Home > University students with attention deficit hyperactivity disorder (ADHD): a literature review.

Sedgwick, JA (2018) University students with attention deficit hyperactivity disorder (ADHD): a literature review. Irish Journal of Psychological Medicine, 35, (3), pp. 221-235. https://doi.org/10.1017/ipm.2017.20.

Objectives: To review existing literature about university students with Attention Deficit Hyperactivity Disorder (ADHD).


Methods: A framework for scoping studies and content analysis were used to source and review selected publications from PubMed, ScienceDirect, Google Scholar and relevant bibliographies.


Results: Seventy-four publications were reviewed and key findings were categorised under six core themes that represent the issues germane to university students with ADHD. These themes are: academic, social and psychological functioning, giftedness, new media technologies, treatment, substance misuse and the non-medical use of prescription stimulants, and malingering.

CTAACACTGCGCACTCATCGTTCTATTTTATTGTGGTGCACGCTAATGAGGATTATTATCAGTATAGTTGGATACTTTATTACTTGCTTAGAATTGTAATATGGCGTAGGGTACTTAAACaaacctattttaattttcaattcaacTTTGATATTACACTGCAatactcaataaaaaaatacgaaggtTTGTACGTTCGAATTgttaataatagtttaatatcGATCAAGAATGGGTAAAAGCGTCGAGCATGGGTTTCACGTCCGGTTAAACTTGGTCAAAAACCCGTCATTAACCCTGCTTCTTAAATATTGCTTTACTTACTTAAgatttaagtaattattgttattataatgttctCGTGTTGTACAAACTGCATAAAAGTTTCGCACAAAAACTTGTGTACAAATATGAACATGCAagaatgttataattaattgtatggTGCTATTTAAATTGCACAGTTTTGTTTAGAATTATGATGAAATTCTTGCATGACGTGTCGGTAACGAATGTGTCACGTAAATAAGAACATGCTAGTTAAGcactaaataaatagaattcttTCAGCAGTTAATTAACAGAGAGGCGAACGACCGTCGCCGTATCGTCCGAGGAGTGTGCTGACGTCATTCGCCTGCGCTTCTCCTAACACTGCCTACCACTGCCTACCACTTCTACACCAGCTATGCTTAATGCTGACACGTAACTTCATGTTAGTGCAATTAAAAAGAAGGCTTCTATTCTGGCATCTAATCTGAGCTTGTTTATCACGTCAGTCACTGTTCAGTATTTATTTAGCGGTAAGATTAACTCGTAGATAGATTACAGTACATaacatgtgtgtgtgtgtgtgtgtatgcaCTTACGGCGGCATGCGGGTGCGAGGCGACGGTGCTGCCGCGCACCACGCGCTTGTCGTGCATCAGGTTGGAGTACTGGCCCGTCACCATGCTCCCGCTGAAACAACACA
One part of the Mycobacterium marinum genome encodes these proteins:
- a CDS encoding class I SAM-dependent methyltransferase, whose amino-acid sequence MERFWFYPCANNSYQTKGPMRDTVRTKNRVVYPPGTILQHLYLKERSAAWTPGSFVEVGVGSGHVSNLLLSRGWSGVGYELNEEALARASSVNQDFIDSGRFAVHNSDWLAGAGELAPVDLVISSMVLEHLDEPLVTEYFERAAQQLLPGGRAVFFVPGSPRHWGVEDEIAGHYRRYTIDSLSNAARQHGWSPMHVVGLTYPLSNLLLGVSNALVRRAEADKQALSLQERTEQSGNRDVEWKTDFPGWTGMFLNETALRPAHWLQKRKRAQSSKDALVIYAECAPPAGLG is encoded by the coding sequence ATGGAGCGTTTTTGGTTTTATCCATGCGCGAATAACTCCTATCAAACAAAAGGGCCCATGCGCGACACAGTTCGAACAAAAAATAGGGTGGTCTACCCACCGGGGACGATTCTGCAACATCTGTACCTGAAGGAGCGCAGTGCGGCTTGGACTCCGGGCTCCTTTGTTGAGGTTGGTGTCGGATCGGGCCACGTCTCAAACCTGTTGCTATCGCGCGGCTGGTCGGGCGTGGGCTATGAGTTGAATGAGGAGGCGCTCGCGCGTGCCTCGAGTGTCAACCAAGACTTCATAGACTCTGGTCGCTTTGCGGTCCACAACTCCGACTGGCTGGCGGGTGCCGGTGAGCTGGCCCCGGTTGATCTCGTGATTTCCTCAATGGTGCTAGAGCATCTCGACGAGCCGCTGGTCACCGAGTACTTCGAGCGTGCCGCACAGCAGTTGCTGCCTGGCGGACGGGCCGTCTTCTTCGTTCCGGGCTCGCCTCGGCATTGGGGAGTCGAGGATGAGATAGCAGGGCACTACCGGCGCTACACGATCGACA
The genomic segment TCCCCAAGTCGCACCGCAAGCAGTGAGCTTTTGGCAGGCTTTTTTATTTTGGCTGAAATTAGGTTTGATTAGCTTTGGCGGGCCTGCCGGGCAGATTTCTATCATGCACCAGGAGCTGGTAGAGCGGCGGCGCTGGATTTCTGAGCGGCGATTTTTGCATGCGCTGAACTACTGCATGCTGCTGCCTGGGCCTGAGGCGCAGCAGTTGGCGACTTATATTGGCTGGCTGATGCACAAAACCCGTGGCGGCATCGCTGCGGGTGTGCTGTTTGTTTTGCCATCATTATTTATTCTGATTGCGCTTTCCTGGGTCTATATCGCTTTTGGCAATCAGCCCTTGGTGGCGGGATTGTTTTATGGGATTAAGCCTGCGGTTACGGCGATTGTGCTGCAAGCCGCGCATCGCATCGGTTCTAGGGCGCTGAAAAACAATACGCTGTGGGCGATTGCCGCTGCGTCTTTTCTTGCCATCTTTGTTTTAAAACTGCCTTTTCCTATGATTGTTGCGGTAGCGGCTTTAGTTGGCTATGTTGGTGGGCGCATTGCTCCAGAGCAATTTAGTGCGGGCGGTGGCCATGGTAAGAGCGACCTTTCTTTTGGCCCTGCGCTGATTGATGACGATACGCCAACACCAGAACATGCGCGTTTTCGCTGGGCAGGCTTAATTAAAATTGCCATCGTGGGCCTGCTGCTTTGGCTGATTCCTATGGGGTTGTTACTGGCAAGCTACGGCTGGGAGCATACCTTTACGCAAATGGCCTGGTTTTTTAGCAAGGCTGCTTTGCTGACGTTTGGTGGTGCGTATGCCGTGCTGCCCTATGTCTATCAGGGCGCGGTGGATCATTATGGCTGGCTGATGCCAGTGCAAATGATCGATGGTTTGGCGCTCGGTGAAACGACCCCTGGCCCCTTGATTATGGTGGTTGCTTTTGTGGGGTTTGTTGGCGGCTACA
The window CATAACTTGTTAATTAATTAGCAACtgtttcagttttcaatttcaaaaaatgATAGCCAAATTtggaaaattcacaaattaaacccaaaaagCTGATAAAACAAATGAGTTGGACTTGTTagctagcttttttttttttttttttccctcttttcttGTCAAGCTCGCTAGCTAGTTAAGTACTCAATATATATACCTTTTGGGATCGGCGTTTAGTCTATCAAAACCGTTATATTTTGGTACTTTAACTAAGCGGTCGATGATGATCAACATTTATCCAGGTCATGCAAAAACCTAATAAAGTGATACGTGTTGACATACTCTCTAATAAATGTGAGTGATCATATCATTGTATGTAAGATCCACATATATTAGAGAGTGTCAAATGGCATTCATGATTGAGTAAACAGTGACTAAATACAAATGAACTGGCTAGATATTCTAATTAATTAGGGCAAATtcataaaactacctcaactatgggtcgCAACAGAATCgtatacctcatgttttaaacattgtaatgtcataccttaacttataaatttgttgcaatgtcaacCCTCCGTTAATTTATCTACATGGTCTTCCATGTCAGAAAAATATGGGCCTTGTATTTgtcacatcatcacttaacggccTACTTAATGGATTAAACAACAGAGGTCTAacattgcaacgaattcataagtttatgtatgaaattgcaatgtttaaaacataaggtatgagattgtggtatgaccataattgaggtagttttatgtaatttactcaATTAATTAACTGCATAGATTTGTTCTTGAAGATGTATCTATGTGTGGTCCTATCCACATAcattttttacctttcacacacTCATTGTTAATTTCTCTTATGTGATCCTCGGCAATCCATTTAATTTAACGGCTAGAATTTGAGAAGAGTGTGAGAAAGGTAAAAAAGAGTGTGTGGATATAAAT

Conclusion: In Ireland and the United Kingdom (UK) young people with ADHD are unlikely to enrol into further education, and of those who do go to university, few will graduate at the same time as their non-ADHD peers. ADHD is associated with poor educational outcomes and it may be a hidden disability within institutions of higher education (e.g. universities). Surprisingly, in this topic area, there is a paucity of research in Ireland and the UK. Most studies originate from North America were research activity in the field has been ongoing since the 1990s. These studies however, tend to use relatively small samples of college (university) students recruited at a single institution. It is difficult to generalise the findings of these studies to student populations in North America, let alone in Ireland and the UK. At the very least, these North American studies provide insights into key areas of concern. This topic area straddles education and psychiatry. This means an inter-disciplinary approach is required to examine, better understand and address the impact of ADHD on the educational outcomes of university students. The philosophies of difference, equity and self-realisation can offer a conceptual framework for conducting further research and/or developing services to deliver more personalised learning support for university students with ADHD.

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